Beside the Point
Welcome to plumber's paradise
The topic at hand (the only pressing public discussion in the mayor's absence from the dais last week for the national mayors' convention) is how the Austin Clean Water Program, after several major public projects, is now turning toward private residences. "In 1999, the [Environmental Protection Agency] placed Austin under an administrative order," says Moheet. "In a nutshell, they instructed the city to eliminate sanitary sewer overflows by 2009." So the ACWP was created to "replace, repair, and realign" the city's broken pipes. Heretofore focused primarily on major public works, the ACWP is also responsible for overseeing private laterals lines running from homes and businesses into the city's sanitary sewer. Of the city's 190,000 laterals, some 10,000 are believed to be defective, thereby creating approximately 50% of the system overflows, says Moheet. Some repairs can be simple, but not all Moheet estimates the average repair cost at more than $2,000. "If you end up having a $3,000 repair and you're given a notice that you have 60 days to comply," Martinez said, "I'd like to see if there's any way possible that we can extend that."
Of course, there's still some time before notices get issued. Moheet says the first round may be in July or August, but he doesn't anticipate completing inspections for another three to five years (after the 2009 deadline, council noted; Moheet said the EPA will tolerate some delay within overall progress). The interim will also be useful for the city to select the plumbing contractors to perform the work (enough to double-flush any clog of back orders) and to finalize programs for those having trouble paying. (The city will buy down interest to 2.9% on credit-union loans up to $3,000; grants exist for lower-income home or business owners.)
Council doubled the fix-up deadline from 60 to 120 days, with Moheet saying it wouldn't impact ACWP goals; Jennifer Kim voted no, calling delay antithetical to the goal of getting folks to plug the leaks. Maybe not the wisest move politically, as the above-the-fold, full-on press against Kim's recent airport-access blunder signals the unofficial start of the 2008 campaign season. With web commentators, the Statesman editorial board, columnist John Kelso, and our own Chronic blog (austinchronicle.com/chronic) abuzz with All Matters Jennifer, the Place 3 rep may have a bumpy road ahead.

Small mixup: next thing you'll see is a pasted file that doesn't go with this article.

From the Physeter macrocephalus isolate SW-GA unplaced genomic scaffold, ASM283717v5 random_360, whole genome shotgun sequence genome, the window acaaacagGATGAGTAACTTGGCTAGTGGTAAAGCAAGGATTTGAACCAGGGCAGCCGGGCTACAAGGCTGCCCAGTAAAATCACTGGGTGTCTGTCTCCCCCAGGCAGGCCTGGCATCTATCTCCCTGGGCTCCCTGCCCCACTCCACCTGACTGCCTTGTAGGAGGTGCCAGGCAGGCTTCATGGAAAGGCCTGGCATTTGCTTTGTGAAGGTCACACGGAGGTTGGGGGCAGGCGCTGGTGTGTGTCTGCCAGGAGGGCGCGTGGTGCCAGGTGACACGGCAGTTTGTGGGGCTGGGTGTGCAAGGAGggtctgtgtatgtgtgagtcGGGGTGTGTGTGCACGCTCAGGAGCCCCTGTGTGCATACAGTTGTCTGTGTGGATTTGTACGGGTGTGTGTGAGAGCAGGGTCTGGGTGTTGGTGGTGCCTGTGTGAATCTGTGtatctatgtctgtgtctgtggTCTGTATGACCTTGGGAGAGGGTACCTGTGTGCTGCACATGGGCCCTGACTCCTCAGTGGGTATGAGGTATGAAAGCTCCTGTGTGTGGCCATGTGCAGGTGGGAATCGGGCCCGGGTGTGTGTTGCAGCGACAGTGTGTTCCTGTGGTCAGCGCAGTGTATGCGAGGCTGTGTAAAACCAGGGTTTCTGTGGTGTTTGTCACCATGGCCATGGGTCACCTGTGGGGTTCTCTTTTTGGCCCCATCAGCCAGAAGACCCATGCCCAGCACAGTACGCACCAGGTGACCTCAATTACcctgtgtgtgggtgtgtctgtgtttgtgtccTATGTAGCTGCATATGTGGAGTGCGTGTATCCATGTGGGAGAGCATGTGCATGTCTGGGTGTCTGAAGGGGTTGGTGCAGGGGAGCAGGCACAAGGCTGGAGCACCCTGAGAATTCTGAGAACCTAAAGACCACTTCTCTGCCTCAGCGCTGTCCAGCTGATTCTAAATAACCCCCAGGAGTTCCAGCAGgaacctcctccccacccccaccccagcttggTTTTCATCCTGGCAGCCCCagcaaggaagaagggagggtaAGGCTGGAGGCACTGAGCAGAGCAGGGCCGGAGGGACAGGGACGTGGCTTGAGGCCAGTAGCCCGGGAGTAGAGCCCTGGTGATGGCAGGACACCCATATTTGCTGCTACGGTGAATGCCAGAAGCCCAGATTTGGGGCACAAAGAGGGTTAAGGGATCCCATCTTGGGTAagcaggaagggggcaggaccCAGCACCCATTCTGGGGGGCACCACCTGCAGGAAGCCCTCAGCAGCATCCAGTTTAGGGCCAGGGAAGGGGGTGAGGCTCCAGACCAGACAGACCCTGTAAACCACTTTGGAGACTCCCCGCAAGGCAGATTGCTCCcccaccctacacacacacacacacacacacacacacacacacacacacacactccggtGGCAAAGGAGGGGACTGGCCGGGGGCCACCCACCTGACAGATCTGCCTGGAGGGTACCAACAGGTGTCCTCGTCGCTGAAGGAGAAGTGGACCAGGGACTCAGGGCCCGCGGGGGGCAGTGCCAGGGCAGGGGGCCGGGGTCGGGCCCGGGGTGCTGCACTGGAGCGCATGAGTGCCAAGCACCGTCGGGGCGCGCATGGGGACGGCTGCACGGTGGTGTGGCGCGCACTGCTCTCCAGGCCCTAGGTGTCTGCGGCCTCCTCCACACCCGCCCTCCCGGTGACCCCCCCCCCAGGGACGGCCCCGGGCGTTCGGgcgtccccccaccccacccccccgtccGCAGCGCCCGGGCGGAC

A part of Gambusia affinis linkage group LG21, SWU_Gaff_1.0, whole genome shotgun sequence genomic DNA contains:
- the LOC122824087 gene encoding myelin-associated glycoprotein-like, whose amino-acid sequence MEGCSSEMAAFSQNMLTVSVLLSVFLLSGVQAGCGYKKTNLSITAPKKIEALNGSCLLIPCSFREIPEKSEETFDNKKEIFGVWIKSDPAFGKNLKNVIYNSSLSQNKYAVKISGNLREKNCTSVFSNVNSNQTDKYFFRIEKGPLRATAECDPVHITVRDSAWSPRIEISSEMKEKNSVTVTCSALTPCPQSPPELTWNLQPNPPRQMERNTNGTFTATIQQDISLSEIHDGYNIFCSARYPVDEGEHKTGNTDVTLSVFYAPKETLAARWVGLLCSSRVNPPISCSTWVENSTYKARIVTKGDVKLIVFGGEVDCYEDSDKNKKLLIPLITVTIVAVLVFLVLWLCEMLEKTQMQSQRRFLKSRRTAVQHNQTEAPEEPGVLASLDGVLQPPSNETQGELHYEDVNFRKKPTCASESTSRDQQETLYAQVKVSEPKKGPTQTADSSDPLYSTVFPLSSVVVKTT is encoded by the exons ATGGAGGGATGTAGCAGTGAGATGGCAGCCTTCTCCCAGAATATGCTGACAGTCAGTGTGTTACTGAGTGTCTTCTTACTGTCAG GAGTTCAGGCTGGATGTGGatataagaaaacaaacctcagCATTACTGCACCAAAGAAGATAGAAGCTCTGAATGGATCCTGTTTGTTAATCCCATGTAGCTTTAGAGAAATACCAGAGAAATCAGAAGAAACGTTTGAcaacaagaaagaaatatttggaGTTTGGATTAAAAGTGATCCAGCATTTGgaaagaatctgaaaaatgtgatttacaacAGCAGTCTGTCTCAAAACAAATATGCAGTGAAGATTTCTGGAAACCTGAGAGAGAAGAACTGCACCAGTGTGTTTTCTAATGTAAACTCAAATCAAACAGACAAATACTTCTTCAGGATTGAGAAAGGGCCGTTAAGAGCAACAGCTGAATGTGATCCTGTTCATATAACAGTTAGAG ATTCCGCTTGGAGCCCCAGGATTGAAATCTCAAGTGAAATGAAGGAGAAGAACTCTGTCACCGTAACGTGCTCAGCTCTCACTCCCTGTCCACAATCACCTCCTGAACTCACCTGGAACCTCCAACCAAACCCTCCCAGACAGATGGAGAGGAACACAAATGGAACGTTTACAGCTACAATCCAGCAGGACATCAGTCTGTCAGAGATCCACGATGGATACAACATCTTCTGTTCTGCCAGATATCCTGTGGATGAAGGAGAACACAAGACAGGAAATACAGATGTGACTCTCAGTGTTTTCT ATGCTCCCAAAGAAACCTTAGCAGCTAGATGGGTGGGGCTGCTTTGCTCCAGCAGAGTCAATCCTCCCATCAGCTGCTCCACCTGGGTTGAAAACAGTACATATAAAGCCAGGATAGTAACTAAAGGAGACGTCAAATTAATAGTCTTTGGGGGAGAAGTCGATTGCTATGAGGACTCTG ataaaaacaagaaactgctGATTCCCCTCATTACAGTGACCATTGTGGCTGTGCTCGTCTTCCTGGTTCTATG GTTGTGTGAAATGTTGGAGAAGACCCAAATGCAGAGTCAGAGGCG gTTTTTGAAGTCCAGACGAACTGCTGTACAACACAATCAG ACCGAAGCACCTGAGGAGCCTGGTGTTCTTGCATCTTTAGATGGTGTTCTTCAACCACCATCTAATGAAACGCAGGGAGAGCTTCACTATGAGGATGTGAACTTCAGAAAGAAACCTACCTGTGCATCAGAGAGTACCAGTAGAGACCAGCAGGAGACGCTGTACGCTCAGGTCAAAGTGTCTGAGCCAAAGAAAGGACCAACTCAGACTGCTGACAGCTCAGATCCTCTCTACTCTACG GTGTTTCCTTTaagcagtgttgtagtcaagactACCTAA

To regain some public points, why not thrust herself onto the bleeding edge of the Matagorda debate? Item 5 today (Thursday) allows for land acquisition in Matagorda County, for a new, albeit cleaner-burning, coal-fired plant. On Monday, Kim's current nemesis, the Statesman editorial page, draped the proposal in its dollar-store gravitas, always an auspicious omen. This was followed by enviro protestations that the plan (or alternatives) hasn't been fully discussed. However, supporters say all the item does is open bargaining; moreover, word is the item will come to the dais with stronger protections, ensuring Austin-bound coal energy utilizes the latest pollutant capture and cleaning technology. Question of the day: Should Austin carry coal to Matagorda? Kim also flies her energy flag elsewhere on the agenda, proposing a campaign to spread awareness of the city's energy services (audits, rebates, etc.) for inefficient homes. Rounding out the day are a mind-bending nine closed-door items in executive session, a 10:30am presentation on Seaholm, and after 6pm, this Big Box Ordinance we've heard so much about try bringing that through airport security.